We got the bass just fine and all the contents were in perfect shape. But, after that incident I started to notice just how many eyes were on us at all times. They were filled with such sincere confusion about our presence. It was even more pronounced with Matt. He is 6’3″ and a FIERY GINGER who has one of the most soulful voices you have ever heard. He is a walking contradiction. People everywhere we went were just fixated on him.

After managing to get out of the airport we went looking for a ride to where our singer was staying. Luckily Matt had had the foresight to get an international simcard for his phone. Also, Lima has Uber! So we booked one. Then began to make our way out of the airport. Outside we see a guy waving. And, in my horrible Spanish, I ask if he is our uber driver. He says yes and the name. So we get in. This was not our Uber driver we found out much later. So off we go in a car with some guy toward a major city, late at night with all our gear and we don’t really speak the language and have no idea where we are going.

Sounds like the beginning of a slasher film doesn’t it? Well instead he was the nicest man ever. Stayed with us while we scowered the city near where our singer had told us he was. We couldn’t really get ahold of him then got close and decided to get out. The man stayed with us the whole time till Nat appeared. Best $35 cab ride I have ever had.

We went and met our contacts in Peru (some of the greatest people ever) and sang 90s rock Karaoke till early in the morning.

An important note: the exchange rate in Peru at the time was $1 USD to $3.25 Soles and the $1 CAD to $2.50 Soles. I say this because OUR MONEY WENT FOREVER. When we were headed to the first spot we would stay, it was in this luxurious Air BnB RIGHT NEXT TO THE BEACH IN LIMA!! It cost 30 soles, that is $12 for the night. This place was immaculate on a high floor with a great view and had good wifi. If you have ever road dogged before you know that this is almost never the case. It is sleep in a van or in a tent or in a flop house on a couch that was most recently used to birth 6 puppies (that is another tour story for another time). This was like flying to heaven and having everything just work out.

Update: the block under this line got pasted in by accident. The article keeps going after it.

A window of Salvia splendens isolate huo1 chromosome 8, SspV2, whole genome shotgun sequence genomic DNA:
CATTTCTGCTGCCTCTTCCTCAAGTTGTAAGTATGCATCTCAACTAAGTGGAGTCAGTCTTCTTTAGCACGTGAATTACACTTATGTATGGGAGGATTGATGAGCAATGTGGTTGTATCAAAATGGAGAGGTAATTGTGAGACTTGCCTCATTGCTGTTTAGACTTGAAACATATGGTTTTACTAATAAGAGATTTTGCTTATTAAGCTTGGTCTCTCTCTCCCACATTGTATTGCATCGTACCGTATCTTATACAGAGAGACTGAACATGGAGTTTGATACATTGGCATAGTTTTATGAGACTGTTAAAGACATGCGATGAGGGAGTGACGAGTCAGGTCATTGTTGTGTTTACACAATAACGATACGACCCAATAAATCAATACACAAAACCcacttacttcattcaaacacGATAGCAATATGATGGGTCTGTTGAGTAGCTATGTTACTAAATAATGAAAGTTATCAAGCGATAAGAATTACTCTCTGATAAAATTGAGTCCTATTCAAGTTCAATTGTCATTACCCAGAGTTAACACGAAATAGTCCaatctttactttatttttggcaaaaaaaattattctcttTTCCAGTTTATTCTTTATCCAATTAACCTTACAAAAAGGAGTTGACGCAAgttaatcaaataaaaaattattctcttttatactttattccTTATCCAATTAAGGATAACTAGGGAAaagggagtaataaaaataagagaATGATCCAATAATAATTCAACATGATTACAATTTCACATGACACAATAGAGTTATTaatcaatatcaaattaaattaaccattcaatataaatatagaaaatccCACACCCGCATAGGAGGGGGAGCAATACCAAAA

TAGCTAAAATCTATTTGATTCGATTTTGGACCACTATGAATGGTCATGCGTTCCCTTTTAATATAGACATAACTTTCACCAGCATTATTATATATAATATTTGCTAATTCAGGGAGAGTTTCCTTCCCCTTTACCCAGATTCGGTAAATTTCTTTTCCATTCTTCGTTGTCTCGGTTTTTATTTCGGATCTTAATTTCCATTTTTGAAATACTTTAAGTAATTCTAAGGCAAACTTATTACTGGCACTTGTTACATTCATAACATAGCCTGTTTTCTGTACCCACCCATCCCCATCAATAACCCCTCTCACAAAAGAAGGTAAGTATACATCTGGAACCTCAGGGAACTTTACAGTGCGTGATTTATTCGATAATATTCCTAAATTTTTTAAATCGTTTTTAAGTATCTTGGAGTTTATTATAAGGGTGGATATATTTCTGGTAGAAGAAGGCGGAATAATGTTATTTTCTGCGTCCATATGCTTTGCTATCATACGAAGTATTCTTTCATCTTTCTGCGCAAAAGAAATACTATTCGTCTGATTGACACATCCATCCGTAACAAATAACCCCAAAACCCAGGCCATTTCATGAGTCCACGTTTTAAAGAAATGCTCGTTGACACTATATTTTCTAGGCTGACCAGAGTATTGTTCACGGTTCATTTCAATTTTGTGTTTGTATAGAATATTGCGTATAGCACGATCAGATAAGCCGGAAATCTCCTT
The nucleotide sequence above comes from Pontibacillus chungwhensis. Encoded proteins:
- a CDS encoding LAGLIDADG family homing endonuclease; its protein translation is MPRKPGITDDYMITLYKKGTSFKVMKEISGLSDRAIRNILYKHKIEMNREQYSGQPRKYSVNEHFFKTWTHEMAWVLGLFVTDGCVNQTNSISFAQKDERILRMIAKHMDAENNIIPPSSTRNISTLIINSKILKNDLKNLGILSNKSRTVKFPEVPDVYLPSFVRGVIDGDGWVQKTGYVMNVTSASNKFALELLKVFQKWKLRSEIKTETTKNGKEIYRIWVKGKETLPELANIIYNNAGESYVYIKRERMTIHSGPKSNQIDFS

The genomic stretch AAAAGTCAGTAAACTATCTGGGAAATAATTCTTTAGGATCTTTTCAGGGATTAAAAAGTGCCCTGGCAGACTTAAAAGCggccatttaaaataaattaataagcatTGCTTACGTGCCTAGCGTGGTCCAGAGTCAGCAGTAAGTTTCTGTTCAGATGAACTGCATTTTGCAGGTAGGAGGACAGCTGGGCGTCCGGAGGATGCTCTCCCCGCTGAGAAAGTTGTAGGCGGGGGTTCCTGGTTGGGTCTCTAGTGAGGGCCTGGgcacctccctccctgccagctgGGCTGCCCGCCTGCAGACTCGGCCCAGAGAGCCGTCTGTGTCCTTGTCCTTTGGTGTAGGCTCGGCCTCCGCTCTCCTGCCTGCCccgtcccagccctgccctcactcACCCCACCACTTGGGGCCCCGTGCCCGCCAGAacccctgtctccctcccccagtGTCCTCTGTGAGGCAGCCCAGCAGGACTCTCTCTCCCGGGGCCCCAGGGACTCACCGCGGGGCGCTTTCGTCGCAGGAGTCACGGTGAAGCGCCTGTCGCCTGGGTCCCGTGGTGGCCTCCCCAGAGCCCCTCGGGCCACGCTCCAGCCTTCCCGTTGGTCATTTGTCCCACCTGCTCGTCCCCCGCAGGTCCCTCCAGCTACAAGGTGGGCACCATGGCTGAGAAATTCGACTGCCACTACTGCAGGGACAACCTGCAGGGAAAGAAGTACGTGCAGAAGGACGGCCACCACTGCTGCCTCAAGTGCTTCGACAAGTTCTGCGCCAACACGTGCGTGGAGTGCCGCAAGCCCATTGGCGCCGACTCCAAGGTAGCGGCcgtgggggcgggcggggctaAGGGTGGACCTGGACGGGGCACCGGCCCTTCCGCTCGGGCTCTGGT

There are only really two rough parts of the story. Here comes the first. The second night we spent in Lima was at a hostel in the city. It is the first of two we stayed at and it cost like $8 a room. This was exactly what you might expect. The room had two beds that were fine. I mean I still wore all my clothes to bed but alright. The weird thing was the bathroom. We had a bathroom in the room with a nice dark wooden door. Then next to the door right across from the toilet and the shower was glass. And not tinted glass, no no, this was regular old slightly textured glass. So when you went into the room. You were on full display.

Our first gig was at the Onvi festival in a beach town called Chilca near Lima. This was the most beautiful beach and people you could ever ask for. Everyone that we met was so excited to see people from another country, coming down to play. The other bands were amazing and we literally played right on the beach. The drums we just pushed in the sand and our pedals sat on our cases. We played two days there got to play as the sun went down over the ocean. The site backed up against a military test site. So there were guard shacks and lights combing the sky. All this while DJs and bands are playing all this intense music. It was so surreal.